Drs Tannir, Tykodi, and Ornstein debate whether single-agent TKI therapies still have a place in advanced clear cell RCC treatment, especially for favorable-risk patients.
Nizar Tannir, MD: To pursue this a little further, if the patient is young and healthy, is there an age cutoff or an age bracket, such as the patient being older than 75 years, in which you aren’t going to give a combination to a favorable-risk patient? Maybe a patient with pancreatic metastasis-only or other endocrine organ metastasis, when we know these are more angiogenesis-driven tumors and may respond very well to a single-agent TKI [tyrosine kinase inhibitor]. I agree that the response rate is going to be higher with the combination, as far as the ORR [objective response rate] and CR [complete response] rates. But when you look at the survival, all 4 regimens for favorable risk haven’t shown improvement in OS [overall survival]. Is there a patient for whom you’d prefer a single-agent TKI?
Moshe, you advocate following the patient with a close eye and deferring initiation of systemic therapy with your approach of observation and surveillance. If we think the patient doesn’t have to be treated quickly, is there a role for a single-agent TKI? Maybe in older patients or patients who you think may have a problem tolerating an immune checkpoint inhibitor?
Moshe Ornstein, MD, MA: I’d never say that there’s no patient for whom it would be appropriate. I’d push back a little [regarding] the survival benefit in the favorable-risk patients in the trials. That’s a very wide confidence interval for most of them. In reality, for a favorable-risk patient, no matter what you do, it’s going to take a long time to see a difference between 2 treatment options. Despite having relatively long follow-up, we probably won’t know the answer to that for some time, especially with axitinib and pembrolizumab. I go back to the idea that we’re trying to achieve complete responses, and if we aren’t going to achieve a complete response, we’d like to see at least a deep and durable partial response. Over the last 10 or 15 years of treating patients with single-agent TKIs, we generally don’t see that. It’s critical to have the addition of the IO [immunotherapy] for that.
Getting back to your original question, I don’t have an age cutoff for whom I’d give a combination. It’s less about chronological age and more about medical wellness and whether a patient is fit for therapy. But I worry about taking a patient who’s otherwise healthy, aside from a favorable-risk metastatic RCC [renal cell carcinoma], and giving them only a single-agent TKI. If it’s a patient who has small pancreatic metastases, we know those patients tend to do well in the long run, and I’d consider surveillance. Once that fork in the road is crossed where we’re deciding to treat, I give the combination with an IO agent as a backbone with a TKI. I’m curious to hear what Dr Tykodi does.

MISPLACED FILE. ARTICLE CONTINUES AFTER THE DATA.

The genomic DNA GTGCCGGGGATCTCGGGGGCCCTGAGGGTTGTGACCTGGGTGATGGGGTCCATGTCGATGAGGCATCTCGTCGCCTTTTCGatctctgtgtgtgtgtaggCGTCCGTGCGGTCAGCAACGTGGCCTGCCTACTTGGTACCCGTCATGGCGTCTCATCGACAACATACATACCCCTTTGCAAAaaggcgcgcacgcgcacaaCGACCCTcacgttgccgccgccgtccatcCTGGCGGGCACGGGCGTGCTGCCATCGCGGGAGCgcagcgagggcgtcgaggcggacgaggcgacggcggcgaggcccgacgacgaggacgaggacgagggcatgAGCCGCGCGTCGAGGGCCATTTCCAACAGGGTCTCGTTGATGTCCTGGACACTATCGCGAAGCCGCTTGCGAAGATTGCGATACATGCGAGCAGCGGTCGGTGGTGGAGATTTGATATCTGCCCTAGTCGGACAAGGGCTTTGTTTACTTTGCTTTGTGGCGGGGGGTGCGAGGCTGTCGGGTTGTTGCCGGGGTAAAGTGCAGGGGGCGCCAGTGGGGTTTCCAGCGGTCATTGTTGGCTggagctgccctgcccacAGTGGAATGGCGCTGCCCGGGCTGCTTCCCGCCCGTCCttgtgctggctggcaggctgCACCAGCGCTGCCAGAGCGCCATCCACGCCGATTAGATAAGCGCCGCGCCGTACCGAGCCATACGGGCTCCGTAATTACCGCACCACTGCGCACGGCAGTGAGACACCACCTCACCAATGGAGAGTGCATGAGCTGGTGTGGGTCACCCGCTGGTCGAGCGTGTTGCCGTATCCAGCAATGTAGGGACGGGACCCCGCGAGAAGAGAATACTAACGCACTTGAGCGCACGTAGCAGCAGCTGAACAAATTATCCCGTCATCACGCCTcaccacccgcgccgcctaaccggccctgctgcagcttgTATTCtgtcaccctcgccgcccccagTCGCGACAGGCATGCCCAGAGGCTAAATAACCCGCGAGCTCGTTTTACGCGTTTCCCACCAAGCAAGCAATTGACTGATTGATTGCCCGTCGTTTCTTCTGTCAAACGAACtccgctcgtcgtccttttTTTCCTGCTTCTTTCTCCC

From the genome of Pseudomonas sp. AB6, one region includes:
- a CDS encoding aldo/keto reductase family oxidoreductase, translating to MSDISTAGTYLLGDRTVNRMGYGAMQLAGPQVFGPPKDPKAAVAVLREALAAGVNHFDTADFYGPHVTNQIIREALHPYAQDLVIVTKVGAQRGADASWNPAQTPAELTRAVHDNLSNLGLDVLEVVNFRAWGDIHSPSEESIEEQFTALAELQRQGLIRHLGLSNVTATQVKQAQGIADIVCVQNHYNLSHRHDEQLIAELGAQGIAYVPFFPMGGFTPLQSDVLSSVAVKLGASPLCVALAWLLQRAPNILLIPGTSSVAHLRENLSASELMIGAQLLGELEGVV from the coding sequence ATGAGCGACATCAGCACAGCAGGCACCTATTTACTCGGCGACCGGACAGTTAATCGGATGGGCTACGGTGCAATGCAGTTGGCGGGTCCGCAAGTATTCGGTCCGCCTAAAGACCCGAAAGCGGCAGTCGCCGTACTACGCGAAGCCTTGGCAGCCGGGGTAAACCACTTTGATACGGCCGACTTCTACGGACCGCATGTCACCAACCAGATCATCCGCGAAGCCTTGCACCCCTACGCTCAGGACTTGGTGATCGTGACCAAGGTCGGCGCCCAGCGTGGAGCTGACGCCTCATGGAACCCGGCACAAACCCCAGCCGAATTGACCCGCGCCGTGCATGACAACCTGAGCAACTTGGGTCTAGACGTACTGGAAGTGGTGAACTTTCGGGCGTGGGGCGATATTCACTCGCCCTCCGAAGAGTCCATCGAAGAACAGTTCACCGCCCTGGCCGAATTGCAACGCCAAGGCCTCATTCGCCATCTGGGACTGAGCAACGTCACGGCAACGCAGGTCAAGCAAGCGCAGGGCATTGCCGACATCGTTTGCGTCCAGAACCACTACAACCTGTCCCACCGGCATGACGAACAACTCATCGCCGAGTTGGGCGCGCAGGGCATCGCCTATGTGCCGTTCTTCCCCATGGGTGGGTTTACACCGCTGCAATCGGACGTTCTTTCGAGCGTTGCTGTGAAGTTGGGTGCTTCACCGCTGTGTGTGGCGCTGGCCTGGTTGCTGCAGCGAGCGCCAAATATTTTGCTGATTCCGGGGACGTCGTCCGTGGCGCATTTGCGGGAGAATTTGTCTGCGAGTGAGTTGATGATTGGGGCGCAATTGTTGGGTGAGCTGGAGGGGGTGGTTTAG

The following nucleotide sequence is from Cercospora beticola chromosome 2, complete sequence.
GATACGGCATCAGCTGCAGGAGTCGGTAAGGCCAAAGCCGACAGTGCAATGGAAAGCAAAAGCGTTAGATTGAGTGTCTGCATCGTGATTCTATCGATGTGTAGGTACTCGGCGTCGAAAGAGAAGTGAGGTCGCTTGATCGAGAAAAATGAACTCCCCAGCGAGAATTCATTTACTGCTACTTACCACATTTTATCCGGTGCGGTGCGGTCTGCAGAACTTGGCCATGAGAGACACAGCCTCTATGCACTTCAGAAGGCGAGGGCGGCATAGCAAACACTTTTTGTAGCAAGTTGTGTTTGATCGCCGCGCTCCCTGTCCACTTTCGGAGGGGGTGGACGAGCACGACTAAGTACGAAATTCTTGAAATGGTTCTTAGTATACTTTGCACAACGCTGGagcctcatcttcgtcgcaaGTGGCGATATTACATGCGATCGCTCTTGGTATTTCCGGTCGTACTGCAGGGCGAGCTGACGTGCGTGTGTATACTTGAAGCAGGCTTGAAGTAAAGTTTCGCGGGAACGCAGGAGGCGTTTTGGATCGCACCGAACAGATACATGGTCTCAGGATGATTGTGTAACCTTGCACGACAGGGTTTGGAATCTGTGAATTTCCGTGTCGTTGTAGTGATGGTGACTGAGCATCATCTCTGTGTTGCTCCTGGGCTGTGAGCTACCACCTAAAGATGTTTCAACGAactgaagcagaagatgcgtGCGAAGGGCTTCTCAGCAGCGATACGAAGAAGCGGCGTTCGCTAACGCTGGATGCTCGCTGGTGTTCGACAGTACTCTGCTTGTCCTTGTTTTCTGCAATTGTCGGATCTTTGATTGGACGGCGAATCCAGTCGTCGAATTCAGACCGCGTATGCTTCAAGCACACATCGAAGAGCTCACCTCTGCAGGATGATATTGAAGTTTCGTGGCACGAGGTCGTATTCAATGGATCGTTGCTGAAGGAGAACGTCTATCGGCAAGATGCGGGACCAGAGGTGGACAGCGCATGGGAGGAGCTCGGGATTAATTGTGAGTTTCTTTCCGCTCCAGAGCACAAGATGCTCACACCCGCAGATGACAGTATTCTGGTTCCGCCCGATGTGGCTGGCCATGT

Nizar Tannir, MD: Scott, you have the floor.
Scott Tykodi, MD, PhD: It’s a great question. I generally start getting nervous that my patients in their 80s won’t have good tolerance to therapy, even if they’re relatively fit. I think about single-agent therapy, but I rarely go down the TKI pathway. I typically offer much older patients PD-1 blockade monotherapy because of my expectation that it’s the better-tolerated drug class. Then as you follow the patient’s progress, if they’re responding, you sit tight and you’re happy with your choice. If you aren’t satisfied with the response, you’d consider then adding the TKI on top of the PD-1 after 1 or 2 scans. You’re coming to the combination for need because of disease control. You hope that the patient does well with PD-1 monotherapy.
I only go down the targeted drug monotherapy pathway for patients with a strong contraindication to checkpoint immunotherapy. [Maybe] they have some concerning autoimmune history and you don’t want to go there, so you’d start with the TKI. That being said, I have many patients from before the checkpoint era who did wonderfully well on single-drug targeted therapy for many years, and some of them were quite older. It certainly can work, but I’ve often steered toward the IO drug for a single agent. When the age starts with an 8, I rarely start with a doublet. They’ve got to be pretty robust to [receive] standard therapy.
Nizar Tannir, MD: Fair enough. Thank you both for this wonderful discussion.
Transcript edited for clarity.